The futures of agency
Exploring the liminal spaces between action and responsibility
25 October 2023 (Wednesday), 11:00-13:00, imagine3

Fear of the Future: Foresight Education versus Conspiracy Theories

The fear of conspiracy has daunted humanity for centuries. Recently, however, these notions have surpassed absurdity (“Q-anon” for example). While rapid advances in artificial intelligence may seem to be “justification” for heightened paranoia, the “anti-tech” phenomenon has been present since the invention of the printing press, if not since marine navigation was made possible by the advent of the compass, astrolabe, and Portolan charts. It is therefore more important than ever that futures literacy be cognizant of the aspect of the human condition that fears the future and succors paranoia. Recent work by Dentith, Pfeiffer, and Stokes examines the epistemology of conspiracy theories in a special issue of ""Social Epistemology"" (2023). In particular, the consideration of the “probabilistic” approach and “normative turn” these researchers identify in recent conspiracy theorizing is relevant to education about futures studies. A 1998 ""TechTrends"" study by Koetting and Januszewski presaged this tilt toward a pervasive fear of new technology that has distinctive features about education to which futures studies should be attuned. My paper will conclude with a review of the historical perspective of the last century provided by Friedrich Juenger’s ""The Failure of Technology"" and Ernst Juenger’s concept of total mobilization as context for the present state of tech-induced anxiety about the future and how education may mitigate this.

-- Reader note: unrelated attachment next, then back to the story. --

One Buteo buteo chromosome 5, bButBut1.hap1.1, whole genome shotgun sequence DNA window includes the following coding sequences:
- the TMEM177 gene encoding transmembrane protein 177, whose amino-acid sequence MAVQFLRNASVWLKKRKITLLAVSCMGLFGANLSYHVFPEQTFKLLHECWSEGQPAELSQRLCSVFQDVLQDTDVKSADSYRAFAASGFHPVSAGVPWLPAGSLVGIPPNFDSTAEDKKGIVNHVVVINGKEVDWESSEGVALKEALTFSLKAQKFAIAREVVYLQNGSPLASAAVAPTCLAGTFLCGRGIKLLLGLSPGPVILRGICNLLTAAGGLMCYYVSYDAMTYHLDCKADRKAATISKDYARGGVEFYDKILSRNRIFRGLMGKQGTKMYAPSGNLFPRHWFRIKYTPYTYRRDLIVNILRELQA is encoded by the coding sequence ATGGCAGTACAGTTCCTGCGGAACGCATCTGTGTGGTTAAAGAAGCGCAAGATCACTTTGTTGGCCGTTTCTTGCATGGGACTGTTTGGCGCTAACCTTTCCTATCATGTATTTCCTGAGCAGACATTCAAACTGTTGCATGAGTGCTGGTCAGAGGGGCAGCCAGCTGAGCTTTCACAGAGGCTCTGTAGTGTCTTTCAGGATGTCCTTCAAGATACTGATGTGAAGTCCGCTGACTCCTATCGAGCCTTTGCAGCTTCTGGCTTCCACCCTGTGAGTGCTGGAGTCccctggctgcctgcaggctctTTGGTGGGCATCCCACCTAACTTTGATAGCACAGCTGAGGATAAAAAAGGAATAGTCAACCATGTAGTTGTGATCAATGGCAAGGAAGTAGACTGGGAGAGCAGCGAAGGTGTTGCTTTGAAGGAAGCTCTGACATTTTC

Prince Mohammad Bin Fahd University